In celebration of Women’s History Month, Beehive is highlighting a group of our clients with hopes of inspiring others with their advice and insights on equitable work cultures, gender bias, mentorship and more.

We’re excited to share a conversation with Molly Weiss, Chief Human Resources Officer at Adolfson and Peterson Construction. We love Molly’s take on equitable workplace cultures and overcoming challenges as a woman in the construction industry.

What advice do you have for women in or entering the industry to overcome gender bias in the workplace?

Don’t be afraid to bring up potential biases. In my experience, many people – women and men – have ingrained biases that they are simply unaware of, or, put another way, unconscious biases. We all have these because of the ways we grew up and experienced the world around us. The trouble is that we don’t always see them and they can affect our words, decisions and actions without us knowing. The key is awareness. In my experience, most people want to do the right thing. We can help each other by pointing out when biases pop up in factual, non-judgmental ways.

One example is when I started at a male-dominated company in a male-dominated industry, I noticed I was interrupted more than I had been in other companies. I started quietly keeping track of how many times I was interrupted and eventually talked to a few of the folks who were repeat interrupters. I assumed positive intent by starting with “I’m sure you don’t realize this is happening” and explained the interruptions. I then added the impact it had on me – that it made me less likely to share my ideas because the message I was receiving was that my ideas weren’t worth hearing. The individuals I spoke with apologized and resolved to do better. I offered my help to be their partner in meetings to give them a signal, or a look, when they interrupted someone. I’m pleased to say that those who I talked to shared their efforts with others and the overall frequency of interruptions went down for everyone as a result.

What is needed to create equitable workplace cultures?

Bravery and honesty. In my work as a woman and in leading DEI work, I have found that it is critical to have honest conversations about what equity is and isn’t. Leadership needs to hear about the barriers that face women and people of color in the workplace and work to eliminate those. Leaders also need to commit to what consistent standards are and then communicate those to all. Everyone should be held to the same standard, but some employees may need different or more help to get there – that’s equity.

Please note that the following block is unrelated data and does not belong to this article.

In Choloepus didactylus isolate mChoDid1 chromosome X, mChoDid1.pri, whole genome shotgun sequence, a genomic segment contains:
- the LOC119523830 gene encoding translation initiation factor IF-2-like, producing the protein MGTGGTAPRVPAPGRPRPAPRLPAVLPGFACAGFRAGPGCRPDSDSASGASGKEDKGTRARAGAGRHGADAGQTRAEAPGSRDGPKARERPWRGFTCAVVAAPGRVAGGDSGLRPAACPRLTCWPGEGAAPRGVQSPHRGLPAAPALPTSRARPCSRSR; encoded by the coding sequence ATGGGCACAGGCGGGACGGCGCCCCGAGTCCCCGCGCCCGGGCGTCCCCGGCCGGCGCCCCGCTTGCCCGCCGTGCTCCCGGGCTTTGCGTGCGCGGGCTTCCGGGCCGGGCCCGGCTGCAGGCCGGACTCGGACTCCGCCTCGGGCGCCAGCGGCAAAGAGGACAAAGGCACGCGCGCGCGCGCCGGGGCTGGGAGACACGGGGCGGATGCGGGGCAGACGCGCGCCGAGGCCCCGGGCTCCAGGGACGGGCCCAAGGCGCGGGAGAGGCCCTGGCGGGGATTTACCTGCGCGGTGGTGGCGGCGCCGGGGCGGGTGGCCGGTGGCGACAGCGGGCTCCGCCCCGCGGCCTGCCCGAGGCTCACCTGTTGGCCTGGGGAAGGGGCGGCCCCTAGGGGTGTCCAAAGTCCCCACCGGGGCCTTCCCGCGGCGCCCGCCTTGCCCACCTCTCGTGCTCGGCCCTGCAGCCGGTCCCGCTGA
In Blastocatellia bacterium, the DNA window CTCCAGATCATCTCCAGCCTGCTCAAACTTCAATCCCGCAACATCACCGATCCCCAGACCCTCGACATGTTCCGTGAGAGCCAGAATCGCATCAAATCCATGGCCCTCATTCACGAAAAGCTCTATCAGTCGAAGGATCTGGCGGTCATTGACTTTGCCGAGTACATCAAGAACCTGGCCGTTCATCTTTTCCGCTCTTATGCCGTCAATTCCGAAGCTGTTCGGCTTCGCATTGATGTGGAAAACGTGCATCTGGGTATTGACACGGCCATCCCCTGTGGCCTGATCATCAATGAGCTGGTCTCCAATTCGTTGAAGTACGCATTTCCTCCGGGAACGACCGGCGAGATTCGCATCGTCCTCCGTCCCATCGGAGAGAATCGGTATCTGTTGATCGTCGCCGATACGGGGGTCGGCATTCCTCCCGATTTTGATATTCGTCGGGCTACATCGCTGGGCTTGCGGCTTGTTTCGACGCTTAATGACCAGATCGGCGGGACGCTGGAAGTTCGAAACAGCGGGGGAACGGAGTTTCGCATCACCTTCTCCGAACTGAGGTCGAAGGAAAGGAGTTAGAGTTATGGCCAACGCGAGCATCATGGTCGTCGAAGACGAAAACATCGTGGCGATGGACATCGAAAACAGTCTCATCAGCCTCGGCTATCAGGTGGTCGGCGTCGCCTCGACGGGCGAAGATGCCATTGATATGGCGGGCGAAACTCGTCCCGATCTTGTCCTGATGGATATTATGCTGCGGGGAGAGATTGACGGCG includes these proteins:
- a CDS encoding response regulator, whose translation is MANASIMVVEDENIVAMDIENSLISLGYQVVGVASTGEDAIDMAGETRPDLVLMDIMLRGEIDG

What challenges have you experienced as a woman specific to your industry?

I try not to think about this too much because I don’t find value in associating my challenges with the fact that I’m a woman. I am a woman and so yes of course I’ve heard the comments about my body or my place in whatever company or received pushback from men that doesn’t always make sense, but I refuse to see my gender as a limitation or a hurdle. Being a woman in a male dominated industry is a gift because of the perspective and insight that is different. If I let my gender be a limiter, it would keep me from being able to give that gift. For sure some folks might want to give the gift back, but that’s their problem, not mine.

How have you been a mentor or resource to women during this time?

I have actively sought out other women who are looking to grow and develop in their careers and offer help as a coach or mentor. It’s a passion of mine to support women to reach their full potential, so I currently mentor or coach about 3-5 women on a regular basis. Our conversations depend on where they are in their career – it could be how to take the next step in one’s career, idea sharing for small HR departments, or simply support for another woman in a male-dominated industry. I have been the beneficiary of amazing mentors and guides in my life and I feel it’s critical to pay it forward to others. I also learn just as much, if not more, from the amazing women I work with.


We’re grateful to have had the chance to hear insights from Molly. We especially enjoyed her take on equity in the workplace and being a woman in construction giving her a unique perspective and insight that is different than others.

Look for our next Women’s History Month blog post soon.

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